We met with the Ottakar’s guests (including Duran Duran devotee Jon Howells) and the show started. We elected to stay seated at a raised area at the back, and behind us was a massive stained-glass window with an image of Christ on the cross, which Guy said was putting him off a bit.

Guy’s show was superb (this would be the third time I’ve seen it). He had new material from the recent tour — mostly about insane American fans — and, despite coming straight from the Glasgow gig, was full of energy. He also gave a lot of time to the Ottakar’s people after the show (even though Jon was clearly hurt by the Duran Duran only have one bass riff gag) and he dropped lots of hints about tomorrow’s gig at the Royal Albert Hall. Amazingly, he’s definitely got us two passes for backstage. I cheekily pushed for more and Guy very kindly explained that he would see what he could do, while pointing out that it’s not very exciting and you’re just shoved into a little bar with all the other liggers.

He saved the best till last, though… he let slip that Roger Waters and Nick Mason were at the same rehearsal studios as Gilmour’s band last week. He then added that something very special was lined-up for Monday night’s gig, he wouldn’t tell us what, but I can’t bloody wait!

Tuesday 30th May (my diary entry written the day after the gig).

I’m surprised Claire (my wife) didn’t thump me yesterday as I spent most of it in a distant daze. We had family and friends over for a barbecue (it pissed down, of course), but all I could think of was the Gilmour gig and I couldn’t wait to get out of the house.

Chris and I eventually ran off at about 5.30 and we picked up dad and his friend Kevin and set off the Royal Albert Hall. The doors opened late and the crowds were heaving. Luckily it had stopped raining and we found Ian Preece (the editor of Guy’s book) by the band’s blue catering bus by door nine. We found the guest list and got our passes. There were three of them: big red stickers that you had to slap onto your shirt. I broke the bad news to dad and Kevin that we didn’t have enough for them. Kevin was fine about it, though dad threatened to write me out go his will if I couldn’t get him a backstage pass.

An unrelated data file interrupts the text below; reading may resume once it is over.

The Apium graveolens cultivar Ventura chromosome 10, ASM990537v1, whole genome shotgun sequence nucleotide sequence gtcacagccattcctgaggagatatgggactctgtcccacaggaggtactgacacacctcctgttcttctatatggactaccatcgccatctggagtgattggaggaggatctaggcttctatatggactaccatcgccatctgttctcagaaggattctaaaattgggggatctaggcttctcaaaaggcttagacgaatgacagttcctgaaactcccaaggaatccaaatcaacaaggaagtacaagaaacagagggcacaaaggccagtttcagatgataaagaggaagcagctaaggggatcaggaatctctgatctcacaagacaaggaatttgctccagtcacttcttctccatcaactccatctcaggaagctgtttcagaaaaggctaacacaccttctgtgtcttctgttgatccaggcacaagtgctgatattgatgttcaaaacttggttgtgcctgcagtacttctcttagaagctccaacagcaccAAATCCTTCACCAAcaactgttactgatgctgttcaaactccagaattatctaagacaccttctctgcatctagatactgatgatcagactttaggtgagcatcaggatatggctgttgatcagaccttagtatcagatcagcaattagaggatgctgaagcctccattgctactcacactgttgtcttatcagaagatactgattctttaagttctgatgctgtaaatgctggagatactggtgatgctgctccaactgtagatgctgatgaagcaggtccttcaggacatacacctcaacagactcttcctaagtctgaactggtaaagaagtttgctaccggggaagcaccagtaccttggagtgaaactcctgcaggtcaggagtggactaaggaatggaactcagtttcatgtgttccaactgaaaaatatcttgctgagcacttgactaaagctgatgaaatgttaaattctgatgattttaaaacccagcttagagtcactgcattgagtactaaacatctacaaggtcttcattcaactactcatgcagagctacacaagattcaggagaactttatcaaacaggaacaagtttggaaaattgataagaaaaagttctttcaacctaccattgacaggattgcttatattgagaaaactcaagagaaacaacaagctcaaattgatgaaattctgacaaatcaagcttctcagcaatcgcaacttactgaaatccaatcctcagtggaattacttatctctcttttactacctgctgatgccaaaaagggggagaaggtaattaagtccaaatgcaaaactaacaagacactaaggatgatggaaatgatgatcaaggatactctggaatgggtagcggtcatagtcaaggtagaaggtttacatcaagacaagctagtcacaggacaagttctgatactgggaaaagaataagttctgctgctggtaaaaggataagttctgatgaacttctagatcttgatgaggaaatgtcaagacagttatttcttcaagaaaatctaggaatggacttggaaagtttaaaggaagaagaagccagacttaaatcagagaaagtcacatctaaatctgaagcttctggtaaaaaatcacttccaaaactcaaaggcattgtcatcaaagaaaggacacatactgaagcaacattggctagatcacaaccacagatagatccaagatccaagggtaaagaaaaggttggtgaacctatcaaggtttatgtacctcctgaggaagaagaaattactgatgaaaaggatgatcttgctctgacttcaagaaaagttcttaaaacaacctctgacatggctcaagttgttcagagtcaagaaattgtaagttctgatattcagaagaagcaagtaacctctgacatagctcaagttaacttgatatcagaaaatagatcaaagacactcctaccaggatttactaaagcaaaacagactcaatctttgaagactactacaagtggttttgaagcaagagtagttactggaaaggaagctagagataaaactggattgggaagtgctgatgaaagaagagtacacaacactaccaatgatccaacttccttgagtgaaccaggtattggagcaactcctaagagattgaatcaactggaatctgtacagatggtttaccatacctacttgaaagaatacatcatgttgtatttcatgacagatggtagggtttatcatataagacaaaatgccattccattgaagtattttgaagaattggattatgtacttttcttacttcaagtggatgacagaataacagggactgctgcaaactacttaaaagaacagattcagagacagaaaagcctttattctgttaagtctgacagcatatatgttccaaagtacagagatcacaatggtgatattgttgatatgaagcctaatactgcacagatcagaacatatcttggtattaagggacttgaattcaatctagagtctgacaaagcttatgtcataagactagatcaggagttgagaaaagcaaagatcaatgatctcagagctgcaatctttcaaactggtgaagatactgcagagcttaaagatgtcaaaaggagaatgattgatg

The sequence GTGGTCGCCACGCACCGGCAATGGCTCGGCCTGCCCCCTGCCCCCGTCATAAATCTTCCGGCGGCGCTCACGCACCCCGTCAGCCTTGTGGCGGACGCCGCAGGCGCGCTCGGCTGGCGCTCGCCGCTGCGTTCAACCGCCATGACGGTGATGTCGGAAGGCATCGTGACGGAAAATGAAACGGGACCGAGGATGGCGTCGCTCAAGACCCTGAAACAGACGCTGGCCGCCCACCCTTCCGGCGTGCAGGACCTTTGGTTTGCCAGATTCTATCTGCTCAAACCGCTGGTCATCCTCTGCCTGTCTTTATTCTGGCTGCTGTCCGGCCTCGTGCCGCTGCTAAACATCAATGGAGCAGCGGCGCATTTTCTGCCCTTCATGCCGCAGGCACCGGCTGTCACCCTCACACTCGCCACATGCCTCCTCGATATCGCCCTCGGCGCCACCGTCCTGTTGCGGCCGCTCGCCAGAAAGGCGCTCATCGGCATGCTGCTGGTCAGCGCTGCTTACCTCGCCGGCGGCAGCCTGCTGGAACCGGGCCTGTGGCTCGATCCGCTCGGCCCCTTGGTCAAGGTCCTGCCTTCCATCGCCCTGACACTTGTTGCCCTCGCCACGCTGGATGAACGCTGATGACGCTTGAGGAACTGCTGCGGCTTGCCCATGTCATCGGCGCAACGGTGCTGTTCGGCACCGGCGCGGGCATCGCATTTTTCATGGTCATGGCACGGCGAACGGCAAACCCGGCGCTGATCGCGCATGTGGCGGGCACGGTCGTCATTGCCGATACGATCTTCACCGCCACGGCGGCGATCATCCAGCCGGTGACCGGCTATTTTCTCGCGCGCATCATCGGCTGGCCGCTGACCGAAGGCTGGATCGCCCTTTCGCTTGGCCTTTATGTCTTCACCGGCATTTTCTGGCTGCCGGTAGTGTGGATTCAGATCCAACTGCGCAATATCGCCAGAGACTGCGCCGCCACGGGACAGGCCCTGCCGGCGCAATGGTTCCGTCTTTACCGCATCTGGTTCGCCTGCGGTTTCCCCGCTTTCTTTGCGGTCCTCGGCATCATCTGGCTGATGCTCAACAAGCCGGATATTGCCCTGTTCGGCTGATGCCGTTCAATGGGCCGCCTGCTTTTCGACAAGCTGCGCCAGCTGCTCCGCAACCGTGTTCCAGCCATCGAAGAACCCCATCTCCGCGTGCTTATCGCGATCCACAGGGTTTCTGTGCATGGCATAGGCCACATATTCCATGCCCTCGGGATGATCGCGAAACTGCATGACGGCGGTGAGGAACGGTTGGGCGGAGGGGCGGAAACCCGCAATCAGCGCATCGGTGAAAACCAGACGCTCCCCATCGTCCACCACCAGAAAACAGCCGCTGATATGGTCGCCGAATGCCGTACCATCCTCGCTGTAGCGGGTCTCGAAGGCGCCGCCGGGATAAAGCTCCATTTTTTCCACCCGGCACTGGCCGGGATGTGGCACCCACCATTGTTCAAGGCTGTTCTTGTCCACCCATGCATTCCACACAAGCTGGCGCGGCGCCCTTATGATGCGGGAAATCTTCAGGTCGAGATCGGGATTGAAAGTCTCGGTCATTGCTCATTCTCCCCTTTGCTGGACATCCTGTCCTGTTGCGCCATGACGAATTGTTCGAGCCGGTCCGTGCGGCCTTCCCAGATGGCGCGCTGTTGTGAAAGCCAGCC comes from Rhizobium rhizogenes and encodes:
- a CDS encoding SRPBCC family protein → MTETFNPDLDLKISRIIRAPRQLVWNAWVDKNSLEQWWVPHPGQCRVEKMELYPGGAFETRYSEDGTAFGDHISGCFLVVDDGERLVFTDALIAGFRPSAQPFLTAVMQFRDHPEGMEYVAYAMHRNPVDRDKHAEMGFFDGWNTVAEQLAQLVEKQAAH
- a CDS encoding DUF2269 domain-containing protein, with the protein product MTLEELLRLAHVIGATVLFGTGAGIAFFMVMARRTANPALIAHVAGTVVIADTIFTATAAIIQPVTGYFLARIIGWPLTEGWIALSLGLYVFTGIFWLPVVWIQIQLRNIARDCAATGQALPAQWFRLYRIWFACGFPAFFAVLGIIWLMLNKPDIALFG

Dad and Kevin were sitting in the next block, so we split up and Chris and I took our seats.

The gig… Well, bloody hell…

History will record that, despite all the rumours, Waters and Mason didn’t turn up. After a brilliant start with Breathe/Time/Breathe (reprise), Gilmour forgot some of the words to ‘On An Island’ and seemed initially hesitant with his playing and hit a few bum notes. But, once he warmed-up, the evening became something very special.

David Crosby and Graham Nash popped-up throughout providing backing vocals, Robert Wyatt played trumpet on ‘Then I Closed My Eyes’ and the main show concluded with a version of ‘Echoes’ that completely blew my mind… and all through this I was wondering what the big surprise could be.

Then, for the encore, David grabbed his Telecaster and said, ‘Now I’d like to invite onto the stage… Mr. David Bowie.’

The Albert Hall erupted as five thousand people jumped to their feet all crying ‘David-fucking-Bowie?!’ all at once.

Bowie then sang an absolutely stonking version of ‘Arnold Layne’ that had everyone in a frenzy and if that wasn’t enough he followed it by singing the verses to ‘Comfortably Numb’ followed by one of the best renditions of the solo I’ve ever heard Gilmour do…

… it was around this time that my head exploded.

Still stunned we came reeling out of the hall to find dad and Kevin. Dad took my car keys — they were gamely going to sit in the car while we checked out the post-show party — and we went to find Ian.

We found him by door one, a member of staff told us to go back to door nine, which we did, but when we couldn’t find anyone there we were directed to door twelve, then eleven. While hanging around we were approached by a very attractive young woman with what I thought was a Spanish accent. She pointed at our red backstage stickers and wondered where we got them, ‘We know Guy,’ I said.
‘You know a guy?’ she asked with a frown.
I showed her Guy’s picture in the program and she understood, and wondered if we had any more. I explained that I had already left my father and a friend shivering in a car because we could only get three, but she decided to tag along anyway and in an exceptional piece of blagging she shuffled through security flanked by us badge-wearers. We were so impressed we bought her a drink. Her name was Paula and she was from Brazil and she’d been travelling across Europe when she heard about Gilmour’s tour and managed to get a ticket just the day before. She was a huge fan and we talked about the best songs of the evening. Guy arrived to say hello and I congratulated him on the show. He was really happy with it and felt we had seen the best version of Comfortably Numb ever. Phil Manzanera and Steve DiStanislao drifted through too, and Guy explained that David had his own private party downstairs. Paula had been hoping to meet the great man, and knowing her impressive blagging skills I’m sure she eventually did.

After half an hour Chris and I headed back to the car to find dad and Kevin inside with the engine running and the heater on full playing Freebird at a head banging volume. A perfect end to the evening.

 

Arnold Layne…

 

Comfortably Numb…